Brad Pitt‘s charity house-building project Make It Right is in turmoil, according to multiple reports of massive construction delays, shoddy homes, and the exodus of several top-level executives.
There are claims that one of its projects, in Kansas City, is woefully behind schedule and many of the senior staff have left the charity. The Kansas City project was supposed to start construction in May 2015, and it hasn’t even begun yet.
The Make It Right Foundation bought six parcels of land between August last year and February, reports The Kansas City Star.
Residents said that the foundation’s director of innovations, Tim Duggan, left his position and it has yet to be refilled. Longtime CEO Tom Darden also left the foundation, along with at least four other board members.
“I think they have seven or nine board members and four of them are gone,” Urban Neighborhood Initiative Executive Director Dianne Cleaver told The Star.
Gloria Fisher-Ortiz, executive director of community development corporation Westside Housing, told the newspaper she’s confident the project will eventually be completed and the current predicament is just an “unfortunate time delay.”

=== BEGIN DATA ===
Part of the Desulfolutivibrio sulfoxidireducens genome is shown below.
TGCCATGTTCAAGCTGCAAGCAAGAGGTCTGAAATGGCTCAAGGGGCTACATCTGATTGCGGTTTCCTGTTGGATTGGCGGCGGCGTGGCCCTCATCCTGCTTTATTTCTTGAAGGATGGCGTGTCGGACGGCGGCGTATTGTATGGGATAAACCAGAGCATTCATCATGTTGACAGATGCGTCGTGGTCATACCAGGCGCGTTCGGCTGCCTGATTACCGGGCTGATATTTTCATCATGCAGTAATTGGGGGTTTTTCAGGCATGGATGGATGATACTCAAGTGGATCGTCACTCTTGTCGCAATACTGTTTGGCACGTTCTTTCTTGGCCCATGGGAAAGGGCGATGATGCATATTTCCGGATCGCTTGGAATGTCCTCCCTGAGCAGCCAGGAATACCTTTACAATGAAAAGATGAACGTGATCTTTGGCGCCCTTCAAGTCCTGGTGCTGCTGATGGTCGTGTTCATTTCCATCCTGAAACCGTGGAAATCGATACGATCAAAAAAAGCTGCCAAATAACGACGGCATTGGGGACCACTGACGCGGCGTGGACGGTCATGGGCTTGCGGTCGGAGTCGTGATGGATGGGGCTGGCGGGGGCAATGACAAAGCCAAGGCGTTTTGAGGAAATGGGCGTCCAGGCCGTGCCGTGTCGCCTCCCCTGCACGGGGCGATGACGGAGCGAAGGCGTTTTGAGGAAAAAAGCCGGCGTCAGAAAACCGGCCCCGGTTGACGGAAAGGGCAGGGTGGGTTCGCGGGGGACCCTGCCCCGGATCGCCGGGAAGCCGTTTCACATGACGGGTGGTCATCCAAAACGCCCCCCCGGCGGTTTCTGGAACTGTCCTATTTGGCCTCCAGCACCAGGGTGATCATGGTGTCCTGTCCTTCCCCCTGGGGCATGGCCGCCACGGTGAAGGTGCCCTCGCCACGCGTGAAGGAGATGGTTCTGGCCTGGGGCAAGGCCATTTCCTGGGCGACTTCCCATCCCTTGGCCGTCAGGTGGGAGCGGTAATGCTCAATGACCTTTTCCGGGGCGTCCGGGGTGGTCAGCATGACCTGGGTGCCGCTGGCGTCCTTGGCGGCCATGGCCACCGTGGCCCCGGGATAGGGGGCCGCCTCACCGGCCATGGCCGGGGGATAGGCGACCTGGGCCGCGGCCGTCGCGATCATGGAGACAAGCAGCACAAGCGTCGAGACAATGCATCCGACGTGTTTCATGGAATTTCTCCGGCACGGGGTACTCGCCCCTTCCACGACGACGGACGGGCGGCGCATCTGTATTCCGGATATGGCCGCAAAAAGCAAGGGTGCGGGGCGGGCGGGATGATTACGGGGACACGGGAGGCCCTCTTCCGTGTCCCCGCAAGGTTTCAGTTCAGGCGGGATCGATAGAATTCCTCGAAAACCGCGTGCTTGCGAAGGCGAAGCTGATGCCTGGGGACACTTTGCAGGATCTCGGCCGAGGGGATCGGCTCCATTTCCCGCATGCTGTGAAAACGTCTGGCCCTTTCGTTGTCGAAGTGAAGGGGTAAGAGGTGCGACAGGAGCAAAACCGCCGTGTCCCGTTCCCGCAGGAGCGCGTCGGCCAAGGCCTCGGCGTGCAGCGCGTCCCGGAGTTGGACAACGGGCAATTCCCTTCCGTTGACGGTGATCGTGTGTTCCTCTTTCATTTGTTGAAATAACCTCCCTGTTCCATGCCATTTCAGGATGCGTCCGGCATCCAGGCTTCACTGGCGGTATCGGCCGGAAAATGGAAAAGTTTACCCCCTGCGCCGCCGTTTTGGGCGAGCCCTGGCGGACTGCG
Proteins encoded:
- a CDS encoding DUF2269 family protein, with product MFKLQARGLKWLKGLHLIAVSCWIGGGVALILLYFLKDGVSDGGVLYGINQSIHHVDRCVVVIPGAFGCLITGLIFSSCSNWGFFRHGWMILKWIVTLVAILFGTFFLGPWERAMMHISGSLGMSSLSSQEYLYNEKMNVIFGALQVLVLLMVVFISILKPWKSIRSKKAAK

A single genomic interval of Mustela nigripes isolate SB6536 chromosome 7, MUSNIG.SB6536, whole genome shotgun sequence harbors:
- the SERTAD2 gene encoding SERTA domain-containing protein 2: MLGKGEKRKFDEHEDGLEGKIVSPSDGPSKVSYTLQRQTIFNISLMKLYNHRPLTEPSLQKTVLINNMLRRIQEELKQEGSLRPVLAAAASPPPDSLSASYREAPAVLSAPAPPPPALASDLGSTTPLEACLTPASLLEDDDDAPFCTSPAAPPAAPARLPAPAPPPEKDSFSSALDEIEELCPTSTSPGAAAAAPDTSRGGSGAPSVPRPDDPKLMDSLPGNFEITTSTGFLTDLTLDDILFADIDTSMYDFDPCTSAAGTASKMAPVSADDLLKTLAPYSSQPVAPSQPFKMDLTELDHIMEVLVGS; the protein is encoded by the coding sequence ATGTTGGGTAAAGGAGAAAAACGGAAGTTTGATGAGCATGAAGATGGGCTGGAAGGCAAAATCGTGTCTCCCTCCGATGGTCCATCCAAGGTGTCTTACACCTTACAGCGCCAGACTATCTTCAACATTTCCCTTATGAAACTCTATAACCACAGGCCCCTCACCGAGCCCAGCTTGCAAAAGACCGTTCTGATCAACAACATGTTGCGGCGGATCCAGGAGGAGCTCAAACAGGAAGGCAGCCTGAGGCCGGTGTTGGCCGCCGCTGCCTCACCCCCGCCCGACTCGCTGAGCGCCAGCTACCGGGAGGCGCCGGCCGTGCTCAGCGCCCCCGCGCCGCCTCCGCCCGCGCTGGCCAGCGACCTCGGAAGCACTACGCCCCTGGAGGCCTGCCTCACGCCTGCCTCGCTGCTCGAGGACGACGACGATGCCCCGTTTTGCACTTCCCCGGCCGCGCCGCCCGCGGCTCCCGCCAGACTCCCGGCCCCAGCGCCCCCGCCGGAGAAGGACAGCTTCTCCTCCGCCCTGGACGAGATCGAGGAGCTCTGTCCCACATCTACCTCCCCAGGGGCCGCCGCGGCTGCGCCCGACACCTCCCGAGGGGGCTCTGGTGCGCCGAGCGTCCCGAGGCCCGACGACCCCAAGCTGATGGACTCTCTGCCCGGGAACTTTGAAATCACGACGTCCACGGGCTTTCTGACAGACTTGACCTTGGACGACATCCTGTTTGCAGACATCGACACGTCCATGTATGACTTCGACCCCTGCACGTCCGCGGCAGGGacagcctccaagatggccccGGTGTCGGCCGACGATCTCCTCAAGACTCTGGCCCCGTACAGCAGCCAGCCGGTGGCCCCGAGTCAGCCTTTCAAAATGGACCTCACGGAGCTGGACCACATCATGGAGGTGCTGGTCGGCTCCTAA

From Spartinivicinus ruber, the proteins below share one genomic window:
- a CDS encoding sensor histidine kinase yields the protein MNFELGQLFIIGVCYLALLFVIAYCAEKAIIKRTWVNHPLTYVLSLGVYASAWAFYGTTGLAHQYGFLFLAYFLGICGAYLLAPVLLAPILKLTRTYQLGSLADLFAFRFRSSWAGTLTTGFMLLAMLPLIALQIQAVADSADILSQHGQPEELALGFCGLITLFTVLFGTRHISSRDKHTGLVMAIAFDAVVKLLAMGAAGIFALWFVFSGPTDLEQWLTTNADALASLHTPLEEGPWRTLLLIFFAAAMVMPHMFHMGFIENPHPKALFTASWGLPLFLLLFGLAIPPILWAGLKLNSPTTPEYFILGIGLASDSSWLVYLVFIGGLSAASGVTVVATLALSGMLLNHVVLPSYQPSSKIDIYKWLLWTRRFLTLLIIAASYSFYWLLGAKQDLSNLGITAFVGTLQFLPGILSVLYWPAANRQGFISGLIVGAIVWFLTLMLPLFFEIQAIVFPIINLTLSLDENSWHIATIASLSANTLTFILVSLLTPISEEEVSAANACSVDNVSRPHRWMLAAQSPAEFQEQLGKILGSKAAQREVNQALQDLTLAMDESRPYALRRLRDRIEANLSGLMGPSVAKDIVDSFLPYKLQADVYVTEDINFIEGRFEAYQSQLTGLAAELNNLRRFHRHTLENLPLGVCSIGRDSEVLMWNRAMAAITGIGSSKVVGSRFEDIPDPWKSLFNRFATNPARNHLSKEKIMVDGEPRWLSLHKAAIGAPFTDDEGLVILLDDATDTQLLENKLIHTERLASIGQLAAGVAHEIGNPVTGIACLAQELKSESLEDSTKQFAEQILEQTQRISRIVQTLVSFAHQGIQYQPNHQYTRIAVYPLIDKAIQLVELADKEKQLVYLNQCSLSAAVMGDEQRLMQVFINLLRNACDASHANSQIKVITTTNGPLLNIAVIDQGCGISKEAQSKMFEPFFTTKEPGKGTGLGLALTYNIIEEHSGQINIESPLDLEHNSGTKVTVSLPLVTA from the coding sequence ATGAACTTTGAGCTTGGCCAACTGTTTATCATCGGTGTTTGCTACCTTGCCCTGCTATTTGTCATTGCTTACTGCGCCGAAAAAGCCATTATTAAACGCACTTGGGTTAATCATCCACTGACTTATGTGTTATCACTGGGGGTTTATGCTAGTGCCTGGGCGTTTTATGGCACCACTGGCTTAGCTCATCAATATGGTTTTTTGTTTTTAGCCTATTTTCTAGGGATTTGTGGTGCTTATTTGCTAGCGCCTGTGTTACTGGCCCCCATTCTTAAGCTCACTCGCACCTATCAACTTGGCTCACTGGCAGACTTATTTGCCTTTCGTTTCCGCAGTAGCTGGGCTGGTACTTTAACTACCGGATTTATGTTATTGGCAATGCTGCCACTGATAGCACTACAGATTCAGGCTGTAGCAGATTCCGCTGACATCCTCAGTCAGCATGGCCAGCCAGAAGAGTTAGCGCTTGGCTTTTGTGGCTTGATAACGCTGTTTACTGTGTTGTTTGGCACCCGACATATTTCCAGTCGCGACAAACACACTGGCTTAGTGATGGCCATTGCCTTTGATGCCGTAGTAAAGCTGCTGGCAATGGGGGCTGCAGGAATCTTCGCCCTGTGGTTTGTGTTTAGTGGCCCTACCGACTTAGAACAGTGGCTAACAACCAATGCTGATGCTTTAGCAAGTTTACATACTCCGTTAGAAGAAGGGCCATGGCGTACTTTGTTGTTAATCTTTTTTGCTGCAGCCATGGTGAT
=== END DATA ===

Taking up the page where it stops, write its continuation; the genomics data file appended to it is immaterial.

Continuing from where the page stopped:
At this point, it’s uncertain if any potential homebuyers would even want the homes built by Make It Right, since the existing houses crafted by the foundation — many of them in Hurricane Katrina-stricken New Orleans — have been described as shoddy and slapdash.
Common Ground Relief Executive Director Thom Pepper has reported complaints from existing homeowners, who say that their homes needed to be rebuilt or majorly repaired in order to fix mistakes in construction.
The homes, which are meant to be environmentally sustainable and affordable for those suffering or in poverty, were originally conceived to help New Orleans residents recover post-Katrina.
Pitt founded the charity in 2007, and it has built homes and neighbourhoods in New Orleans, Kansas City, Newark, NJ, and Montana.
Canadian contractor and builder Mike Holmes partnered with Pitt in 2008, after discovering that his trademarked phrase (“Make It Right”) was being used by Pitt.
“We heard of Brad Pitt’s intentions and I would never cause a fuss over anything that had to do with doing things the right way,” Holmes said at the time. “We sent them an e-mail saying ‘We just want you to know I own the trademark, and we want to talk to you about doing this together.'”
Holmes’s TV show, Holmes on Homes, shot a two-hour special about the building experience. It aired in January 2009.
It wasn’t immediately clear if the insufficient New Orleans homes were built by Holmes or another crew.Follow @CJancelewicz
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